When asked if Gambi would want to team up with fellow tech whizzes Cisco or Felicity from the Arrowverse, Remar said, “Sure, why not? As long as it serves the greater good, that it doesn’t impede my family and compromise what’s left of my integrity.” Remar, who has been acting since the 1970s and appeared on Dexter and Sex and the City, has an avuncular quality the cast seemed to respect. He continued to philosophize about his character: “You know, Gambi’s a guy that’s been struggling back from a very difficult past. I mean the allegory is that he was guy that fought in a very unpopular war and tried to repair things and stepped in a lot of trouble and a lot of landmines with that too. So, sure, I’m happy to team up with other techies. And further the cause of Freeland and, most important, the Pierce family.”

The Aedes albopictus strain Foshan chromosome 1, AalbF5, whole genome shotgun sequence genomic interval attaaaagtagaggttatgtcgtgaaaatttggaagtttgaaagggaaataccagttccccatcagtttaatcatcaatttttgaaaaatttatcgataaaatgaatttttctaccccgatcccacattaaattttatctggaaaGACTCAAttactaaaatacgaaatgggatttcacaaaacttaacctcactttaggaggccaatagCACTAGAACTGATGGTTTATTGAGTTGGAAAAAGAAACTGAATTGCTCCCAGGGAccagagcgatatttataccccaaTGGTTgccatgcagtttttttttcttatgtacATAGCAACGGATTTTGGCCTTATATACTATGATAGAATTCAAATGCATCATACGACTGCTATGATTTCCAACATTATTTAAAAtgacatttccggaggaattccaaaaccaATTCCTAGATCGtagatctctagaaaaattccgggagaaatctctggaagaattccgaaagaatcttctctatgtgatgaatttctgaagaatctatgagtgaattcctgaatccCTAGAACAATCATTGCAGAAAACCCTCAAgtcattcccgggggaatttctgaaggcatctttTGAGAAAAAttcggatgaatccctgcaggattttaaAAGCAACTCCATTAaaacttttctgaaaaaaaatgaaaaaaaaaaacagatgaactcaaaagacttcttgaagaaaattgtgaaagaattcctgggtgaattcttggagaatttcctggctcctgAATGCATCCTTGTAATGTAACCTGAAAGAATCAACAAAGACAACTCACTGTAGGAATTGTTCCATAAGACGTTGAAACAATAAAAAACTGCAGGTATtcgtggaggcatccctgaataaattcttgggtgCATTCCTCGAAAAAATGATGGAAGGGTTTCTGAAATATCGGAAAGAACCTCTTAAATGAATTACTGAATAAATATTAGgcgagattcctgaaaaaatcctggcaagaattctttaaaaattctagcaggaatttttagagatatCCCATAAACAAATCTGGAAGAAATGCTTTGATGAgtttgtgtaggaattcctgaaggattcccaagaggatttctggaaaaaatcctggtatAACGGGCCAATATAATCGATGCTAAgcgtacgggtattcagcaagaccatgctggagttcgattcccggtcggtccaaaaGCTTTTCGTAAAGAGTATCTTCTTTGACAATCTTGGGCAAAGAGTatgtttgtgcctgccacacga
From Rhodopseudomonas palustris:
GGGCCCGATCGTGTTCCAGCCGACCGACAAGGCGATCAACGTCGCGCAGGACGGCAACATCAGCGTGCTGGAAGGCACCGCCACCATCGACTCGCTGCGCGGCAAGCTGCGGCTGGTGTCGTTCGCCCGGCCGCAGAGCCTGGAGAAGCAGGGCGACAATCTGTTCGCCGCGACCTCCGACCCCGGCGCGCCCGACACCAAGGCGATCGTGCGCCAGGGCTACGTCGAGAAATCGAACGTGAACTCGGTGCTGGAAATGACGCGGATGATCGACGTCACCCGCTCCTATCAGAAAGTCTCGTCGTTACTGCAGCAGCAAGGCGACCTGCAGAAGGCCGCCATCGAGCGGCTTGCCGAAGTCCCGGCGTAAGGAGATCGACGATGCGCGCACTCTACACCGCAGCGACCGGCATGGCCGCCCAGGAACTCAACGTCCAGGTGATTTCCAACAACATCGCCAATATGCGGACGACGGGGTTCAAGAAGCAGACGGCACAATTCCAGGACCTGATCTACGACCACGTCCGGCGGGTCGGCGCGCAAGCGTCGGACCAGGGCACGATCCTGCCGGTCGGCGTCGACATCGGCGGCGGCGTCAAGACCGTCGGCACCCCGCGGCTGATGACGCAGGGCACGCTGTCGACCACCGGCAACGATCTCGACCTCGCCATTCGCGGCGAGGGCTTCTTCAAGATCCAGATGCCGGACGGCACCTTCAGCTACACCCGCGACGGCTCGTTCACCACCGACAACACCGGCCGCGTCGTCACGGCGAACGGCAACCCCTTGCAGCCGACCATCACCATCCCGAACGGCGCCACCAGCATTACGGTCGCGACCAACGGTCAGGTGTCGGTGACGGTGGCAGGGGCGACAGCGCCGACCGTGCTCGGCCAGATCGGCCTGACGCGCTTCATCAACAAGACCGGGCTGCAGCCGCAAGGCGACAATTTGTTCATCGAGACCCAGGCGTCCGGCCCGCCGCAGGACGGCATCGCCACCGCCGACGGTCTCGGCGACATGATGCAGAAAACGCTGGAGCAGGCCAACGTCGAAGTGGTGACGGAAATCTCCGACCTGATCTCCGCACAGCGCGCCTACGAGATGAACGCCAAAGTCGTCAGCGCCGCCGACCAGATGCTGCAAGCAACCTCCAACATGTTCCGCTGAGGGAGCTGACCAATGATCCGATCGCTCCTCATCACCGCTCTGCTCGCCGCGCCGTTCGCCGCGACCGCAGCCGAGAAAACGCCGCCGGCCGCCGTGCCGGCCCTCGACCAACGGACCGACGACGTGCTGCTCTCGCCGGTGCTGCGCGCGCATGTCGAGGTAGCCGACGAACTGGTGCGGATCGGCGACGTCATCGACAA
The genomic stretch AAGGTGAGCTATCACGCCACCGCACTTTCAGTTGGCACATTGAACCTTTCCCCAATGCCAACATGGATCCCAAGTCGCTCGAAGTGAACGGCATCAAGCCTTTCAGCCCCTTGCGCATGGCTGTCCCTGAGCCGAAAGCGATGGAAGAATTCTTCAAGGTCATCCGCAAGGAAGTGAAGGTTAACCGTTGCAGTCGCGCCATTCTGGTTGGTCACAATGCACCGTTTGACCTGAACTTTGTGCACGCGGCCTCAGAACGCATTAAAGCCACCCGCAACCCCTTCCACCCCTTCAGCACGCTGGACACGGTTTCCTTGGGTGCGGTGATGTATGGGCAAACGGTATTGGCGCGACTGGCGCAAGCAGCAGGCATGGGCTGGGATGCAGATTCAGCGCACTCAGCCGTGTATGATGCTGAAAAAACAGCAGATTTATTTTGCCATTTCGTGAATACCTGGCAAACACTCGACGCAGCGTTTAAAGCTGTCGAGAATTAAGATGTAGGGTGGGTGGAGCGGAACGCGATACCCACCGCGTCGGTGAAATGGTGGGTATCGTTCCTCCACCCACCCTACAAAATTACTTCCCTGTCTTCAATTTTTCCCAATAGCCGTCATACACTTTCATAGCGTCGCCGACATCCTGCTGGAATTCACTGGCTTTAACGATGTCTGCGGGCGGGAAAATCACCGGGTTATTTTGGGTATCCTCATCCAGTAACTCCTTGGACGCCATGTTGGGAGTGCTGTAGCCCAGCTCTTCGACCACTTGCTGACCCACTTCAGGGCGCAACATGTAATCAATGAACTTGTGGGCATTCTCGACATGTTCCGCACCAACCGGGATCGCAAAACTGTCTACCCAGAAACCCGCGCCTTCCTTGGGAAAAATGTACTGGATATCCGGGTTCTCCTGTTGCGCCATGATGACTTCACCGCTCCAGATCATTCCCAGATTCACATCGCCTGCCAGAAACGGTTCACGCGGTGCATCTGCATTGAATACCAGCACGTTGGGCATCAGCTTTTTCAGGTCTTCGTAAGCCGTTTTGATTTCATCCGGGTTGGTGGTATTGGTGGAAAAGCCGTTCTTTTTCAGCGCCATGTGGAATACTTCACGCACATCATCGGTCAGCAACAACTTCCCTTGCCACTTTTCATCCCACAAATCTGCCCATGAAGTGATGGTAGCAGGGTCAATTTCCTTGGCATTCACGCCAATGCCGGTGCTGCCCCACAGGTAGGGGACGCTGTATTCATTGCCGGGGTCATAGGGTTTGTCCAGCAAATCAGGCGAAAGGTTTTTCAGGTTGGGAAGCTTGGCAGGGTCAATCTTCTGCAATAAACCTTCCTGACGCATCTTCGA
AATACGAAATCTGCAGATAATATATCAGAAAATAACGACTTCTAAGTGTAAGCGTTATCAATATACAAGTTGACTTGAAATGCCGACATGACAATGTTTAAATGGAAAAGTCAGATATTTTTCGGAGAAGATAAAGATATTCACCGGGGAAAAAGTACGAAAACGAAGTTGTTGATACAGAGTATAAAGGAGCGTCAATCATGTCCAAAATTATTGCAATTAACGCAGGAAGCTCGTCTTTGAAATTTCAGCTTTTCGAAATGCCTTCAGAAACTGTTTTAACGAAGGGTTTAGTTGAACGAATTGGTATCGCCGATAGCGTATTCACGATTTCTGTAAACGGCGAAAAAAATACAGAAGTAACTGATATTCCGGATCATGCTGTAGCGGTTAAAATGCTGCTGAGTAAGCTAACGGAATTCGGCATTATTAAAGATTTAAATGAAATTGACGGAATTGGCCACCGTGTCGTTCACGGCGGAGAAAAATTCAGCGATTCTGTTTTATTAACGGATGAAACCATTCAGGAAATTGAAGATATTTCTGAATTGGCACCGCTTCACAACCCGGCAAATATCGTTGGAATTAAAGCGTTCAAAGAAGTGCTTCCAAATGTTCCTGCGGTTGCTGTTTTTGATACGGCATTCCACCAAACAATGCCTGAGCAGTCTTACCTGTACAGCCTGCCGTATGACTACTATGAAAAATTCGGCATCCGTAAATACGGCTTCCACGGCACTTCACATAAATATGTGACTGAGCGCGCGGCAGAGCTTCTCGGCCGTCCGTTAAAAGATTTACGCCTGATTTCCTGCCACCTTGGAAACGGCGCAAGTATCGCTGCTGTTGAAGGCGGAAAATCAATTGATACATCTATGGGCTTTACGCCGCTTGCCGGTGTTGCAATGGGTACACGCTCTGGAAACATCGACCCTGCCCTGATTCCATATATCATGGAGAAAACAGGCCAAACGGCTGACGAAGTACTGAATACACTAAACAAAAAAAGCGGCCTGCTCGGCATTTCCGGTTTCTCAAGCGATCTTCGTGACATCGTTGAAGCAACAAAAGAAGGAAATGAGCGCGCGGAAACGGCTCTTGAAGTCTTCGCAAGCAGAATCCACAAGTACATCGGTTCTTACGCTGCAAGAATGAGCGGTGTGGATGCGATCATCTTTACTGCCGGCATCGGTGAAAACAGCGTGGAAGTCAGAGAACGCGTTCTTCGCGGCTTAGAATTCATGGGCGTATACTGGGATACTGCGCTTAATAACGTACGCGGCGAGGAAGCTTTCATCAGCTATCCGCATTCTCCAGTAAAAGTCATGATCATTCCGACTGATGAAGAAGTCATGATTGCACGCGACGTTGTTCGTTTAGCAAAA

Being a superhero, or an actor, isn’t easy, and the full panel stressed the need to treat the body well, as its their instrument or main tool. “I don’t stay in shape for the role, I gotta stay in shape so my pants fit!” Remar, who plays tinker-tailor Gambi, joked. He compared long-term acting to being a professional athlete for 40 years and stressing the need to eat well and stay active, even if the routine and activities change with age. He’s gone from boxing and surfing to walking and golfing. “I kinda do my best to stay in shape so I don’t have too far to go to get back in shape.”